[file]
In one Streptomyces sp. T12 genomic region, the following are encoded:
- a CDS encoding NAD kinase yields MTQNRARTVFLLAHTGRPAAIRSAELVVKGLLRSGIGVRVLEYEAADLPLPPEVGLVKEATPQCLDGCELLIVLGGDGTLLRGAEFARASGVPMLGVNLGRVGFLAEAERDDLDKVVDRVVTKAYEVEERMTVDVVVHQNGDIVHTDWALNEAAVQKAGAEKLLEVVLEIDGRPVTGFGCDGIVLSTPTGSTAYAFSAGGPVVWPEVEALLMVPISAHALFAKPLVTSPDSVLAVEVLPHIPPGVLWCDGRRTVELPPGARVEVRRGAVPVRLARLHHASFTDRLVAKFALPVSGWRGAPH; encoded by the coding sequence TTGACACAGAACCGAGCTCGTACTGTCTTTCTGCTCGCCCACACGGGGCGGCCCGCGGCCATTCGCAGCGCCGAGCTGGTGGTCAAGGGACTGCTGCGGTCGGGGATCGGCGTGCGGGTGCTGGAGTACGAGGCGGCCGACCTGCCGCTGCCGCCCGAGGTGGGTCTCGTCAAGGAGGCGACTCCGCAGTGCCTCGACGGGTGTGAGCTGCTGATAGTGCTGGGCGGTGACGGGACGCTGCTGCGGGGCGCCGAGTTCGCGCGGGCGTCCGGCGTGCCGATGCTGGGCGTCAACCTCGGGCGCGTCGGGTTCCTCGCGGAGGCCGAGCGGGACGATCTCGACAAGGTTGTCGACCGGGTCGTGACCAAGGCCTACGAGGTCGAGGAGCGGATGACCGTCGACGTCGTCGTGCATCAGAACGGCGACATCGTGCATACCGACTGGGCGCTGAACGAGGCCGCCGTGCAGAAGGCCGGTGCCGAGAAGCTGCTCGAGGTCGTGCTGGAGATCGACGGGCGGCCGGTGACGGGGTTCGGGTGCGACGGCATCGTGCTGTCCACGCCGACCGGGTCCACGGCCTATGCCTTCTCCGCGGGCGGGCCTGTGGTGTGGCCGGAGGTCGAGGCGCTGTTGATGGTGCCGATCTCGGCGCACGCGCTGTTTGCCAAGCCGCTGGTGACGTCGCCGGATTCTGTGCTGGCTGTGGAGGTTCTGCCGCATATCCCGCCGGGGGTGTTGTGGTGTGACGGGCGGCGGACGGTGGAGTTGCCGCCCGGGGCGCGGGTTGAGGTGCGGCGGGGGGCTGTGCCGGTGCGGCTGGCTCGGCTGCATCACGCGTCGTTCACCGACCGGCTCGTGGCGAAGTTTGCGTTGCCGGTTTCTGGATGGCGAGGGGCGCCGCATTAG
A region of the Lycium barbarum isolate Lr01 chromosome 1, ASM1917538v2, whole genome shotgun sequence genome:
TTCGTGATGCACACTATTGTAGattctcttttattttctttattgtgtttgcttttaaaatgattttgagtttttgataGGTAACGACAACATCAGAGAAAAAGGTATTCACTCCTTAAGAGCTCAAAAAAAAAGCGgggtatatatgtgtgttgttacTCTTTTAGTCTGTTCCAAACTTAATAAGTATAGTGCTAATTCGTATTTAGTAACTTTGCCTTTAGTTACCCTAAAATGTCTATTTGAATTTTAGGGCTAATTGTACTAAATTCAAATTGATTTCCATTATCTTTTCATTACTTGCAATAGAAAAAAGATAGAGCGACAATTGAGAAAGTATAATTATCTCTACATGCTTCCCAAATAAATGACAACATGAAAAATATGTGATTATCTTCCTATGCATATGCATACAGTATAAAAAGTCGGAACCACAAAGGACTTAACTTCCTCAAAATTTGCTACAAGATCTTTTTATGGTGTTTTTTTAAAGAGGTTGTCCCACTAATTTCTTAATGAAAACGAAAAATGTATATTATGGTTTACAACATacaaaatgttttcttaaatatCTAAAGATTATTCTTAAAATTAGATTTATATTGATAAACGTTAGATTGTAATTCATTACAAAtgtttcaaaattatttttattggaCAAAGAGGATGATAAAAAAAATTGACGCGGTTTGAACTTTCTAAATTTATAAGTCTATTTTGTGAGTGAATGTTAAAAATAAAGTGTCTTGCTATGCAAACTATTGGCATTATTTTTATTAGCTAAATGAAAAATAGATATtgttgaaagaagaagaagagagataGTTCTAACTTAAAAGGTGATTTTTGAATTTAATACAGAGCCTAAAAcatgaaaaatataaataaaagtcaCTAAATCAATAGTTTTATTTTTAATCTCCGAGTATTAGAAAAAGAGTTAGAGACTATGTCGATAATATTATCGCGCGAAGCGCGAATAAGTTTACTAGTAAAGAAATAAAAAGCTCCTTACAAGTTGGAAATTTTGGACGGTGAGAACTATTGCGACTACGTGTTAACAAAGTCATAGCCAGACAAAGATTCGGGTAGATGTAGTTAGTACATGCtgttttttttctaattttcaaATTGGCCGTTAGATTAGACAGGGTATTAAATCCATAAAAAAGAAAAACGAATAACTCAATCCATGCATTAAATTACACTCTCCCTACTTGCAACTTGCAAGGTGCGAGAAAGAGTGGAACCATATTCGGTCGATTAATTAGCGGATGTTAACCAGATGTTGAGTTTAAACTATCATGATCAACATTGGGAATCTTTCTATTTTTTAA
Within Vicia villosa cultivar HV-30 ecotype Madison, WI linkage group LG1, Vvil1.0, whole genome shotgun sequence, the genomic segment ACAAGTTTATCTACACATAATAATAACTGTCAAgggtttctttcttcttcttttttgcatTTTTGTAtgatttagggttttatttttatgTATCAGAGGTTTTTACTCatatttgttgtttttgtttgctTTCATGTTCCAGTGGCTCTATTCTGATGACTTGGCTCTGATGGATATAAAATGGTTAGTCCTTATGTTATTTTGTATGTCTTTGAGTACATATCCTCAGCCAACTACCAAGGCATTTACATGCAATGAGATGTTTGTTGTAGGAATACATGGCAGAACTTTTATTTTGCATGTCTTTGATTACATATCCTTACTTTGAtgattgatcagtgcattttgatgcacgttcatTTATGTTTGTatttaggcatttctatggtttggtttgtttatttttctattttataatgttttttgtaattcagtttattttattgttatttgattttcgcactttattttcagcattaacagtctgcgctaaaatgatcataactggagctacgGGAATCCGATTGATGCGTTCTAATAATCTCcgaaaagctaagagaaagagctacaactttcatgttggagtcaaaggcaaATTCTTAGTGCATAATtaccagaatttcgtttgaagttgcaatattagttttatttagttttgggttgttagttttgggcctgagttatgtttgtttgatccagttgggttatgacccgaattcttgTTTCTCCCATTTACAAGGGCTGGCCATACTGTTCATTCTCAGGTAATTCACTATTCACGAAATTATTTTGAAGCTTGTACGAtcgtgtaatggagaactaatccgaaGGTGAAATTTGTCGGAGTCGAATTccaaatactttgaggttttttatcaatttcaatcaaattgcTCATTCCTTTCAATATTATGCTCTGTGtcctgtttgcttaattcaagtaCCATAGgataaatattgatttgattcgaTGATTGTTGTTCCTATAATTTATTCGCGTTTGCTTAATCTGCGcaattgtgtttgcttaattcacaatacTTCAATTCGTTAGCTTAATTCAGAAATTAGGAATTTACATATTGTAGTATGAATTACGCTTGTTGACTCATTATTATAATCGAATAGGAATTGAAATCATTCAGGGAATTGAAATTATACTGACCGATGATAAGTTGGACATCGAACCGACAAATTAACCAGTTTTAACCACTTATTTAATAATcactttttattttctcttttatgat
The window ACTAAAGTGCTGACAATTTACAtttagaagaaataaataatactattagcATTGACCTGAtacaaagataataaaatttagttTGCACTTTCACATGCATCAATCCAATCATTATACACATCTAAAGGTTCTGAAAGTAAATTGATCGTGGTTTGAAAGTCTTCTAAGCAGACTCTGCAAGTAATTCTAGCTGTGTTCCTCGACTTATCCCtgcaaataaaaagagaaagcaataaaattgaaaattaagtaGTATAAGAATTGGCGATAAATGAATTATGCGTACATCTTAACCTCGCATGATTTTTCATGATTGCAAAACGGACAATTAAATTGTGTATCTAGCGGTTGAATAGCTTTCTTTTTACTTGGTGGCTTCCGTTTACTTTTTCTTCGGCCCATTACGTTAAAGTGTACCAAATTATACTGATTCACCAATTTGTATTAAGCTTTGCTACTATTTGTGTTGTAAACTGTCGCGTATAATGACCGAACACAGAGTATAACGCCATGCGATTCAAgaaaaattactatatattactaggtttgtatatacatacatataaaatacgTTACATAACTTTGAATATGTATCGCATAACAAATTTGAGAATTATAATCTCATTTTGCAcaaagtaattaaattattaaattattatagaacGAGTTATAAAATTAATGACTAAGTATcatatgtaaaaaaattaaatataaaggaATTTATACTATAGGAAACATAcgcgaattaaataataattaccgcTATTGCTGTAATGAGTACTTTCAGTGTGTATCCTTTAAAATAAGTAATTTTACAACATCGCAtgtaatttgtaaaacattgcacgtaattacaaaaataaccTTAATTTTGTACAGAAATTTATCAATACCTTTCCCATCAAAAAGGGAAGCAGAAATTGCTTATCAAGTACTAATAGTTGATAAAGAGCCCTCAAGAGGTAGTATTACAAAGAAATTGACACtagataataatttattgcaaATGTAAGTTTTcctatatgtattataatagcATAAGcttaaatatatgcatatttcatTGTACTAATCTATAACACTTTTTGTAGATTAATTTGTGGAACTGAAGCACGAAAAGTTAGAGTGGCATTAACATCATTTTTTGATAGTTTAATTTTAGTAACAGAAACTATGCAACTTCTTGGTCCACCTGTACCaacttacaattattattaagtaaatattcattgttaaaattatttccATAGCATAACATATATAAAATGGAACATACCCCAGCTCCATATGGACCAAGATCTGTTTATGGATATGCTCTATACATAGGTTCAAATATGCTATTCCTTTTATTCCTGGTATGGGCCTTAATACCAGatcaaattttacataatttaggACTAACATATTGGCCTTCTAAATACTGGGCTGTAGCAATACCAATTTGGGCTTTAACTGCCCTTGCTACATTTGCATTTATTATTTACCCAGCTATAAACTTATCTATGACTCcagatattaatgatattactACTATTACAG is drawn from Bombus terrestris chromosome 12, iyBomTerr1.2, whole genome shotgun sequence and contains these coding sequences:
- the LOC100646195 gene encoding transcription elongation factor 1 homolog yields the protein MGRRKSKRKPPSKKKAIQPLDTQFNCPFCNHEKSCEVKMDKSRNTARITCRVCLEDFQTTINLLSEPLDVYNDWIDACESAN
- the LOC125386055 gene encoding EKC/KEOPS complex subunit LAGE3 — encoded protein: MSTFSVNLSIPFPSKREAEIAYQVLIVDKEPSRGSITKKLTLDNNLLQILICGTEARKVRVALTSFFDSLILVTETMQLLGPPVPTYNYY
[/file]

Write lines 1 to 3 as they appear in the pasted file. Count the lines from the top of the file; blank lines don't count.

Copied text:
In one Streptomyces sp. T12 genomic region, the following are encoded:
- a CDS encoding NAD kinase yields MTQNRARTVFLLAHTGRPAAIRSAELVVKGLLRSGIGVRVLEYEAADLPLPPEVGLVKEATPQCLDGCELLIVLGGDGTLLRGAEFARASGVPMLGVNLGRVGFLAEAERDDLDKVVDRVVTKAYEVEERMTVDVVVHQNGDIVHTDWALNEAAVQKAGAEKLLEVVLEIDGRPVTGFGCDGIVLSTPTGSTAYAFSAGGPVVWPEVEALLMVPISAHALFAKPLVTSPDSVLAVEVLPHIPPGVLWCDGRRTVELPPGARVEVRRGAVPVRLARLHHASFTDRLVAKFALPVSGWRGAPH; encoded by the coding sequence TTGACACAGAACCGAGCTCGTACTGTCTTTCTGCTCGCCCACACGGGGCGGCCCGCGGCCATTCGCAGCGCCGAGCTGGTGGTCAAGGGACTGCTGCGGTCGGGGATCGGCGTGCGGGTGCTGGAGTACGAGGCGGCCGACCTGCCGCTGCCGCCCGAGGTGGGTCTCGTCAAGGAGGCGACTCCGCAGTGCCTCGACGGGTGTGAGCTGCTGATAGTGCTGGGCGGTGACGGGACGCTGCTGCGGGGCGCCGAGTTCGCGCGGGCGTCCGGCGTGCCGATGCTGGGCGTCAACCTCGGGCGCGTCGGGTTCCTCGCGGAGGCCGAGCGGGACGATCTCGACAAGGTTGTCGACCGGGTCGTGACCAAGGCCTACGAGGTCGAGGAGCGGATGACCGTCGACGTCGTCGTGCATCAGAACGGCGACATCGTGCATACCGACTGGGCGCTGAACGAGGCCGCCGTGCAGAAGGCCGGTGCCGAGAAGCTGCTCGAGGTCGTGCTGGAGATCGACGGGCGGCCGGTGACGGGGTTCGGGTGCGACGGCATCGTGCTGTCCACGCCGACCGGGTCCACGGCCTATGCCTTCTCCGCGGGCGGGCCTGTGGTGTGGCCGGAGGTCGAGGCGCTGTTGATGGTGCCGATCTCGGCGCACGCGCTGTTTGCCAAGCCGCTGGTGACGTCGCCGGATTCTGTGCTGGCTGTGGAGGTTCTGCCGCATATCCCGCCGGGGGTGTTGTGGTGTGACGGGCGGCGGACGGTGGAGTTGCCGCCCGGGGCGCGGGTTGAGGTGCGGCGGGGGGCTGTGCCGGTGCGGCTGGCTCGGCTGCATCACGCGTCGTTCACCGACCGGCTCGTGGCGAAGTTTGCGTTGCCGGTTTCTGGATGGCGAGGGGCGCCGCATTAG
A region of the Lycium barbarum isolate Lr01 chromosome 1, ASM1917538v2, whole genome shotgun sequence genome: